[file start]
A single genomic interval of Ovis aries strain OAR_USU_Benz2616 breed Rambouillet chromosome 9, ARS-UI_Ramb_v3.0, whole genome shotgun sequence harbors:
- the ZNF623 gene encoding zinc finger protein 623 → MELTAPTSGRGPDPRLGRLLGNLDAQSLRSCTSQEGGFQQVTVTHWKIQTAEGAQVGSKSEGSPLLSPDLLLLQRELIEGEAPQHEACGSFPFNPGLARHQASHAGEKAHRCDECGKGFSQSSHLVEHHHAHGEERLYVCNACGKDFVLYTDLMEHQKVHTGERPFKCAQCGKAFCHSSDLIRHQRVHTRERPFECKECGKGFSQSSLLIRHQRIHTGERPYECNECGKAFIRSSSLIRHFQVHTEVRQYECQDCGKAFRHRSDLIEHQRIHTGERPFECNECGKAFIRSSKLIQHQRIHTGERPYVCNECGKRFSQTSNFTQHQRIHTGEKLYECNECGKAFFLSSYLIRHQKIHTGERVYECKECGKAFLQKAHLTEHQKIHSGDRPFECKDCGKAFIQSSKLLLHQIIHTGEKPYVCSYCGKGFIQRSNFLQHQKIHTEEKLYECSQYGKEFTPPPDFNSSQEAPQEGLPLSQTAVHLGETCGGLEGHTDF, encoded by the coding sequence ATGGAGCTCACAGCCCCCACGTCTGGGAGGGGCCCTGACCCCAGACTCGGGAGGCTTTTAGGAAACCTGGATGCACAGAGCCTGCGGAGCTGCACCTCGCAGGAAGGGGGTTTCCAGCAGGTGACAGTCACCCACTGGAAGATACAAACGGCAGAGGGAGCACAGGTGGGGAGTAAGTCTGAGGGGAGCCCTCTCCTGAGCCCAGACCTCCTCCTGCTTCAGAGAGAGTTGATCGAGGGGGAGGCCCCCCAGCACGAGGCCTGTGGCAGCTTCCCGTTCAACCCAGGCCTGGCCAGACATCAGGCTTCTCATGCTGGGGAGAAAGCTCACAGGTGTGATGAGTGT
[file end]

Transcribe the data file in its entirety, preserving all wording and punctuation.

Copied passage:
A single genomic interval of Ovis aries strain OAR_USU_Benz2616 breed Rambouillet chromosome 9, ARS-UI_Ramb_v3.0, whole genome shotgun sequence harbors:
- the ZNF623 gene encoding zinc finger protein 623 → MELTAPTSGRGPDPRLGRLLGNLDAQSLRSCTSQEGGFQQVTVTHWKIQTAEGAQVGSKSEGSPLLSPDLLLLQRELIEGEAPQHEACGSFPFNPGLARHQASHAGEKAHRCDECGKGFSQSSHLVEHHHAHGEERLYVCNACGKDFVLYTDLMEHQKVHTGERPFKCAQCGKAFCHSSDLIRHQRVHTRERPFECKECGKGFSQSSLLIRHQRIHTGERPYECNECGKAFIRSSSLIRHFQVHTEVRQYECQDCGKAFRHRSDLIEHQRIHTGERPFECNECGKAFIRSSKLIQHQRIHTGERPYVCNECGKRFSQTSNFTQHQRIHTGEKLYECNECGKAFFLSSYLIRHQKIHTGERVYECKECGKAFLQKAHLTEHQKIHSGDRPFECKDCGKAFIQSSKLLLHQIIHTGEKPYVCSYCGKGFIQRSNFLQHQKIHTEEKLYECSQYGKEFTPPPDFNSSQEAPQEGLPLSQTAVHLGETCGGLEGHTDF, encoded by the coding sequence ATGGAGCTCACAGCCCCCACGTCTGGGAGGGGCCCTGACCCCAGACTCGGGAGGCTTTTAGGAAACCTGGATGCACAGAGCCTGCGGAGCTGCACCTCGCAGGAAGGGGGTTTCCAGCAGGTGACAGTCACCCACTGGAAGATACAAACGGCAGAGGGAGCACAGGTGGGGAGTAAGTCTGAGGGGAGCCCTCTCCTGAGCCCAGACCTCCTCCTGCTTCAGAGAGAGTTGATCGAGGGGGAGGCCCCCCAGCACGAGGCCTGTGGCAGCTTCCCGTTCAACCCAGGCCTGGCCAGACATCAGGCTTCTCATGCTGGGGAGAAAGCTCACAGGTGTGATGAGTGT